It's easy to check our answers by looking at a match the random matchmaker made and say "Oh, this is terrible, we could do better." And that's a P=NP problem. We can tell very quickly when MM poops the bed, but given the provided inputs, would a fully functional super-smart MM program actually be able to do better? There's only a few moving pieces for each slot, and with divs blocking and timers ticking, getting something 80% right is arguably pretty good for a system that is entirely based on RNG, and whether these individual tweaks in a matchmaker would improve beyond 80%, and whether it is cost and time-effective, are questions that need to be considered as well.

 

Practically speaking, if a person or team COULD make a working machine learning algorithm to handle all this and derivate a functional MM that actually works, it would be quite the accomplishment. The patent unfortunately does not properly delve into actual implementation, and I am not confident that "success rate" has anything more to do than 2 or 3 numbers to be actually all that effective, or even practical.


I understand that this is not an easy problem to solve.  I'm not expecting a perfect solution.  I am asking for only the most minimal effort.  ANY effort whatsoever would be better than what they do now, which is nothing at all.

Those situations where the team formation obviously poops the bed is a good place to start.   There is a lot of low-hanging fruit here.

The most basic stat-based balancing (WR or PR or avg-xp, or some formula using those) will not create perfectly balanced teams and eliminate blowouts, but it can improve them and reduce the number of stomps that we see.

Perfection is not an attainable goal, and that's never a reason to not even try to improve it.
 

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1 hour ago, Commander_Corgi said:

The most basic stat-based balancing (WR or PR or avg-xp, or some formula using those) will not create perfectly balanced teams and eliminate blowouts, but it can improve them and reduce the number of stomps that we see.

Perfection is not an attainable goal, and that's never a reason to not even try to improve it.

You would think so, but when you try to come up with a detailed idea of how to handle this you will notice it is not so easy. From personal experience I tried to write a python script to see how this could be done, and I ran into the following difficulties:

  • Finding an efficient sorting algorithm. Sounds stupid, and I am fairly sure that there are decent algorithms and implementations out there. Nevertheless, the sorting problem (dividing a set of numbers in two equal sized groups in a way that their respective sums differ the least) is actually a really hard one. If I remember my basic computer science it is one of the NP problems, so good luck finding an algorithm that scales well enough for widespread use.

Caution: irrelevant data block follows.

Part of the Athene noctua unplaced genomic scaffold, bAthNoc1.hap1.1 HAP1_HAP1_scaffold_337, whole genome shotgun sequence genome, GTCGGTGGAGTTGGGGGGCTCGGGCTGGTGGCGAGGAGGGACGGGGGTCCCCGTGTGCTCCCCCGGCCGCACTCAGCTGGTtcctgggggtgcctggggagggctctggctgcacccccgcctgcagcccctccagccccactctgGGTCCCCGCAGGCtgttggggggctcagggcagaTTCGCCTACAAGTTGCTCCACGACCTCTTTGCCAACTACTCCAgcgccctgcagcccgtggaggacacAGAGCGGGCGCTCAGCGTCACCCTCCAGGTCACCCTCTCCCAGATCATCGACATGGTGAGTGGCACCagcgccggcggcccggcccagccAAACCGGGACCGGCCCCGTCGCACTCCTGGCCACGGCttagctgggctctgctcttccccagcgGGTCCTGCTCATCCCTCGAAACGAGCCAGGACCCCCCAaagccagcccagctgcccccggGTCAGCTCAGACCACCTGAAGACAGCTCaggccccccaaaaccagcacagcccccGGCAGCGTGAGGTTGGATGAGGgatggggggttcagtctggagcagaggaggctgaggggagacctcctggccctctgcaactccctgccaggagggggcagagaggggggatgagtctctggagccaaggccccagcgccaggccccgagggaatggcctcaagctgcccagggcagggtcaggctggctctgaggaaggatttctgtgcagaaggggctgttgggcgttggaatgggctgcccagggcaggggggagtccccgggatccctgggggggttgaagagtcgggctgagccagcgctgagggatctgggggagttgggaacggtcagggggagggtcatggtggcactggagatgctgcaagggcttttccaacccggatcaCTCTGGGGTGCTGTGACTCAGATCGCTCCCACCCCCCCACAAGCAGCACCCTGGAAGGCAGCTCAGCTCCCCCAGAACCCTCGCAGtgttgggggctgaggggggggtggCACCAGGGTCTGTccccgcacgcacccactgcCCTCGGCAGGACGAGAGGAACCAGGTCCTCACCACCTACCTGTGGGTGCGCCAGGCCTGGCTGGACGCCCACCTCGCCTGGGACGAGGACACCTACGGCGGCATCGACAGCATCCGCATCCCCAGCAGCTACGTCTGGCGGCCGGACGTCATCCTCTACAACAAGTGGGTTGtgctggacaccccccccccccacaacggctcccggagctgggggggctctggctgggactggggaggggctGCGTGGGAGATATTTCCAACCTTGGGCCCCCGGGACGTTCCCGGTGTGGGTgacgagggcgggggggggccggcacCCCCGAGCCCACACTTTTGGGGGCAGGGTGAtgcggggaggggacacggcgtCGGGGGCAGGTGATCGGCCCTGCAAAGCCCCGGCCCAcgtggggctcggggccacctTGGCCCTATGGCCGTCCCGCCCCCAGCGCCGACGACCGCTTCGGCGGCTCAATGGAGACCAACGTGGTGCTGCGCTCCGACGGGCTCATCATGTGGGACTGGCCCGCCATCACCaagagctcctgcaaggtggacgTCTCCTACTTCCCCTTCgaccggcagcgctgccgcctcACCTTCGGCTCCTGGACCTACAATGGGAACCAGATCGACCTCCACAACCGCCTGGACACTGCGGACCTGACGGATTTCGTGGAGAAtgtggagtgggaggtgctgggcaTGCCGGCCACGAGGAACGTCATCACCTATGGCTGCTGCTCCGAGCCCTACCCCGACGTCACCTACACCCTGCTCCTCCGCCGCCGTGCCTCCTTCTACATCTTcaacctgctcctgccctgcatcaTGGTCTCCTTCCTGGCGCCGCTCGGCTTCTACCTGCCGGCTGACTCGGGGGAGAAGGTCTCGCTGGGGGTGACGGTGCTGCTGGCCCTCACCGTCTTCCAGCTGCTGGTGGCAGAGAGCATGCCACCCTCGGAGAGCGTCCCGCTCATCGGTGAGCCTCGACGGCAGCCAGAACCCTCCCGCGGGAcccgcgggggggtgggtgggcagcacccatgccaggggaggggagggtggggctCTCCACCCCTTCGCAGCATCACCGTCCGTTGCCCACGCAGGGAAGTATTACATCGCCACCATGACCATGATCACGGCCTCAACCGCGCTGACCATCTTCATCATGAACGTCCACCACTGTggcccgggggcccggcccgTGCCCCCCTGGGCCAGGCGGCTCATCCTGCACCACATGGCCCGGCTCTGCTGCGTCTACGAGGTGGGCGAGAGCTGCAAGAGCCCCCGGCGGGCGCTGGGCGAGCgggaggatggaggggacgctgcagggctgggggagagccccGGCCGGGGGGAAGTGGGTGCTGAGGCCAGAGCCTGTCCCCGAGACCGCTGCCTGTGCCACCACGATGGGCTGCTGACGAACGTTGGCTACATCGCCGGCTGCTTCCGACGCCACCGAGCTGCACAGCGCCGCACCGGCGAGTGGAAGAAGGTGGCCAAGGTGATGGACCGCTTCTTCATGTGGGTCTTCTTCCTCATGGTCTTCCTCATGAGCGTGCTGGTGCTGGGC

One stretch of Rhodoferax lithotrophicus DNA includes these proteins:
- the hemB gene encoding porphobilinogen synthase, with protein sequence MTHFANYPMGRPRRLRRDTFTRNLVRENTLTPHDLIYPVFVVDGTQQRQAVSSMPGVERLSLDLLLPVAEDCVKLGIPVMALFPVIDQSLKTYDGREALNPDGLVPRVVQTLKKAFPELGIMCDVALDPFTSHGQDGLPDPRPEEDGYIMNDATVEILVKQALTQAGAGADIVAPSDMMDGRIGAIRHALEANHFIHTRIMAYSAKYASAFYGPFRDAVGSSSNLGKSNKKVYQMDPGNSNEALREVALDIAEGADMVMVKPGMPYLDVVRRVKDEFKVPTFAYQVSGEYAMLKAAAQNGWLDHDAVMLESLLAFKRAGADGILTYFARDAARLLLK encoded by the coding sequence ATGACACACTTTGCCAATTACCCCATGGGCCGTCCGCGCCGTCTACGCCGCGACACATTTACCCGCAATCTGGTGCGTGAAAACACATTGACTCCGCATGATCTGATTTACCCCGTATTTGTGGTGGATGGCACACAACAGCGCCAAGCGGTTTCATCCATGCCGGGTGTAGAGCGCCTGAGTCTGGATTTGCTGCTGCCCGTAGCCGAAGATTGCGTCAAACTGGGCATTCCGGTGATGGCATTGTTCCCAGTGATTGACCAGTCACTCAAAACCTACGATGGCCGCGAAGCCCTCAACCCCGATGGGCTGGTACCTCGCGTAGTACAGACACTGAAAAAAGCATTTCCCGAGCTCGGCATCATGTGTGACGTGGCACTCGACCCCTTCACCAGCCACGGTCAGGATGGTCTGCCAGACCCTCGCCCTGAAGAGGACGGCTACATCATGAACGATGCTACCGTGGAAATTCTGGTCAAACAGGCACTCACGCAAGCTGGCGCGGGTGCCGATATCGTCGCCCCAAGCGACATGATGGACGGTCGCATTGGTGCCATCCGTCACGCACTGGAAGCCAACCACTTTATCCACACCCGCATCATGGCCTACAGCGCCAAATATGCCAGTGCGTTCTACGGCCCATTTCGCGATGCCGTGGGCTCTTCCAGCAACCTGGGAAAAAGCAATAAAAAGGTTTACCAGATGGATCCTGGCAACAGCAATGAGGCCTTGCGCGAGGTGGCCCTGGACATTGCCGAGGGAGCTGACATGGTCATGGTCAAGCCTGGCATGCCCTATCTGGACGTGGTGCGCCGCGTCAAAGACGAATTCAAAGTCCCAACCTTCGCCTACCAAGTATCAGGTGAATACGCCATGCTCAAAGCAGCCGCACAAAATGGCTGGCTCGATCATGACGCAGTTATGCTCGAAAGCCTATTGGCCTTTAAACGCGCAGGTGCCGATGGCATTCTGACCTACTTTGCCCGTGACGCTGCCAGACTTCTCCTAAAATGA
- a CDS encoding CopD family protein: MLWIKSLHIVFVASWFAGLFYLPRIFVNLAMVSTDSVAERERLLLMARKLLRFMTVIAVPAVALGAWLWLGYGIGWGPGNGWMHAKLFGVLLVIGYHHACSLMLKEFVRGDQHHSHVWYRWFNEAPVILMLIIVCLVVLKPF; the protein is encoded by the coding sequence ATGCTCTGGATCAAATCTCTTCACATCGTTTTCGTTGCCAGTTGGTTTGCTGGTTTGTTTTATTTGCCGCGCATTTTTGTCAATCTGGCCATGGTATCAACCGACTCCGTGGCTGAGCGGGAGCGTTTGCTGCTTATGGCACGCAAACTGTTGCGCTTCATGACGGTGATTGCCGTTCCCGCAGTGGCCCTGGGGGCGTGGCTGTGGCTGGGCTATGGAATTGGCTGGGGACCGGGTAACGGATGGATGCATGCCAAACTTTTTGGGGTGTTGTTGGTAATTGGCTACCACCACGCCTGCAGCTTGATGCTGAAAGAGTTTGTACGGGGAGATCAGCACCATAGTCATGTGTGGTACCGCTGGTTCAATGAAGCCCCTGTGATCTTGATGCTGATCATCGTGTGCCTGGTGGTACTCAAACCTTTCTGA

• Taking a value such as WR or PR as a representative of skill only works because MM is random. Given that the random aspects average out over large numbers of games, the only constant for a particular player is their own ability, thus their success (WR/PR) are related to their ability. Introduce another player specific element (MM due to WR/PR) and now their WR/PR is also influenced by this. Example: If a 45% suddenly starts seeing not the server average population, but only other 45% players, the WRs of all of these players will go towards 50%. Similar with the 60% crowd. So now everyone's WR is driven towards 50%, meaning WR becomes worthless as a skill metric, similarly PR becomes worthless after a while of this MM system. Further, all systems using formulas etc. using these parameters or any parameters of just the players becomes useless.
  • The point above would require to measure the skill of a player by something else than WR, like relative performance to the players they encounter on the other team (similar to the idea behind ELO based systems). At this point you would need to look at player stats/performance in terms of how players did relative to the players they actually met in game (and how those people did previously, etc.) This is no longer anywhere near any basic MM balancing, unfortunately.

I hope this gives you a better understanding of why people say that "just some basic balancing" is not a thing, and that random MM, with all its flaws, is actually not so bad when you actually have to think about the implementation of such a system.